EMERGING CHALLENGES JANUARY/3 2019

US sanctions vs Iran: how to exempt virtuous countries

Effective from the 5th of November 2018, the USA – which in May 2018 declared its retreat from the “Joint Comprehensive Plan of Action (JCPOA) – imposed new sanctions on Iran (see https://www.treasury.gov/resource-center/sanctions /Programs/Pages/jpoa_archive.aspx). Such sanctions are largely “secondary sanctions” on activities of non-US persons.

Without going in much detail with regard to the punitive technicalities of the sanctions (for more info see https://www.treasury.gov/resource-center/sanctions/OFAC-Enforcement/Pages/20181105.aspx) it is worth noting that Italy, Greece, Turkey, India, China, South Korea, Taiwan and Japan are the countries exempted from the sanctions. The exemption is valid for 180 days starting from the 5th November with a possible renewal.

According to the statements made by the Secretary of State Michael Pompeo, the State Department allegedly granted the exemption to the beneficiaries as these countries showed a gradual and consistent reduction of oil imports from Iran.

Indeed, the above countries exempted from the flurry of sanctions are strategically key to the US foreign policy especially because they are in close proximity to the Middle East and Korean Peninsula regions where the security situation is still rather tense.

Evidently Washington did not intend to further escalate relations with China too and compromise the temporary agreement achieved after the recent conflict on tax duties, which is still under way with unpredictable developments.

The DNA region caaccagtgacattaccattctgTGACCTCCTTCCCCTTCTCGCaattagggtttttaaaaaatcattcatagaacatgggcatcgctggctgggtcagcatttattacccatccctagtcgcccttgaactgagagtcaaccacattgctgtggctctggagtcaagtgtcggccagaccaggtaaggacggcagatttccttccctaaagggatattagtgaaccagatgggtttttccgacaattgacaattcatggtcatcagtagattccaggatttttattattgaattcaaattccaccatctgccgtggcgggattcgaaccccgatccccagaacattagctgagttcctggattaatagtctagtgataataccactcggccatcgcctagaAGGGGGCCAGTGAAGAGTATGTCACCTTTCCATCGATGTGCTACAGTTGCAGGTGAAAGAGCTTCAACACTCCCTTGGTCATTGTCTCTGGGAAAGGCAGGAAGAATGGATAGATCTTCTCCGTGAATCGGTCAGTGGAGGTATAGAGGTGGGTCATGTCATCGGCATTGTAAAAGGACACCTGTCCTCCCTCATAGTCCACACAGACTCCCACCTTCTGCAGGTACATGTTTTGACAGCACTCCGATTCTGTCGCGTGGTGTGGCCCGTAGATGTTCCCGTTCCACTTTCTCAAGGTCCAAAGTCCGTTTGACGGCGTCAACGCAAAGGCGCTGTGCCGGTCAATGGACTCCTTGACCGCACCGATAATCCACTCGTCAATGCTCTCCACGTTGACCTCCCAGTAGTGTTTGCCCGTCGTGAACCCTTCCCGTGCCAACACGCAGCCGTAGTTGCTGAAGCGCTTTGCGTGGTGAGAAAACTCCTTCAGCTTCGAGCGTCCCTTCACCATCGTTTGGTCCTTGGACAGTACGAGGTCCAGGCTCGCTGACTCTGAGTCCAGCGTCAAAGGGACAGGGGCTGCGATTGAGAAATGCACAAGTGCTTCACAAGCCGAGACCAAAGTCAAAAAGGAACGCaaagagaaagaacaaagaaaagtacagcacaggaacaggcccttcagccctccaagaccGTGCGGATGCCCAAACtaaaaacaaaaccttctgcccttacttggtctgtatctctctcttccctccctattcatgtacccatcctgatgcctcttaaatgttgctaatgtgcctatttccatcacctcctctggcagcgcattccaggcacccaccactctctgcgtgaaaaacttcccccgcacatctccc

Furthermore, the President, in view of the recent mid-term elections, had to grant probably some concessions to the oil lobbies to buffer the supply to the markets, while the Saudis – who appear to benefit the most from the re-introduction of the sanctions – do not seem willing to increase their output, as was widely expected.

The issue of the contraction of imports from Iran does not seem to concern Italy, despite ENI having recently signed agreements with the National Iranian Oil Company for a possible exploitation of the Darquain oil field and the Kish gas field.

Greece and Turkey do play a major geopolitical role in view of their proximity to the conflicts in the area for quite some time, like the Israeli-Palestinian conflict and the more recent ones in Iraq and Syria.

It remains to be seen whether the waivers will be renewed and to which countries – it is no coincidence that they are applied only for a few months – taking into account that the Trump Administration has resorted to sanctions on a very large scale, unprecedented in recent history. On the one hand in fact there are policies that are shaped by major departments, on the other a rather unpredictable steering from the Oval Office.

Maurizio Gardenal